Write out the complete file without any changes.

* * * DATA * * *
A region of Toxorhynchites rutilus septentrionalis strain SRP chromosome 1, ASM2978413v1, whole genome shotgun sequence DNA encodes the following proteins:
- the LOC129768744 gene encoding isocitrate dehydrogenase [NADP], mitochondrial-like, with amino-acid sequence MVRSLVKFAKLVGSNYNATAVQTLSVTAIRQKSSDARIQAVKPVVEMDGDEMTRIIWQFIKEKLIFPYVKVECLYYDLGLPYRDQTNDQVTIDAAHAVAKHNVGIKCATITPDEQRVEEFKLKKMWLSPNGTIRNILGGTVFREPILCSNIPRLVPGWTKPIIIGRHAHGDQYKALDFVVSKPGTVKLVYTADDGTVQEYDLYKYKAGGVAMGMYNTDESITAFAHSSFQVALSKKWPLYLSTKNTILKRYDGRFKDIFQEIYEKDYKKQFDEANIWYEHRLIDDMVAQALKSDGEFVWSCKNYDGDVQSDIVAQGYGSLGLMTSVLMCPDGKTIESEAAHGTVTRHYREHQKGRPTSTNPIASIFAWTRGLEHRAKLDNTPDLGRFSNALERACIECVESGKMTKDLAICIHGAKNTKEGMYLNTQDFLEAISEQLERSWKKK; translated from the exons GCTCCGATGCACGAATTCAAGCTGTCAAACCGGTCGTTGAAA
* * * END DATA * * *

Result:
A region of Toxorhynchites rutilus septentrionalis strain SRP chromosome 1, ASM2978413v1, whole genome shotgun sequence DNA encodes the following proteins:
- the LOC129768744 gene encoding isocitrate dehydrogenase [NADP], mitochondrial-like, with amino-acid sequence MVRSLVKFAKLVGSNYNATAVQTLSVTAIRQKSSDARIQAVKPVVEMDGDEMTRIIWQFIKEKLIFPYVKVECLYYDLGLPYRDQTNDQVTIDAAHAVAKHNVGIKCATITPDEQRVEEFKLKKMWLSPNGTIRNILGGTVFREPILCSNIPRLVPGWTKPIIIGRHAHGDQYKALDFVVSKPGTVKLVYTADDGTVQEYDLYKYKAGGVAMGMYNTDESITAFAHSSFQVALSKKWPLYLSTKNTILKRYDGRFKDIFQEIYEKDYKKQFDEANIWYEHRLIDDMVAQALKSDGEFVWSCKNYDGDVQSDIVAQGYGSLGLMTSVLMCPDGKTIESEAAHGTVTRHYREHQKGRPTSTNPIASIFAWTRGLEHRAKLDNTPDLGRFSNALERACIECVESGKMTKDLAICIHGAKNTKEGMYLNTQDFLEAISEQLERSWKKK; translated from the exons GCTCCGATGCACGAATTCAAGCTGTCAAACCGGTCGTTGAAA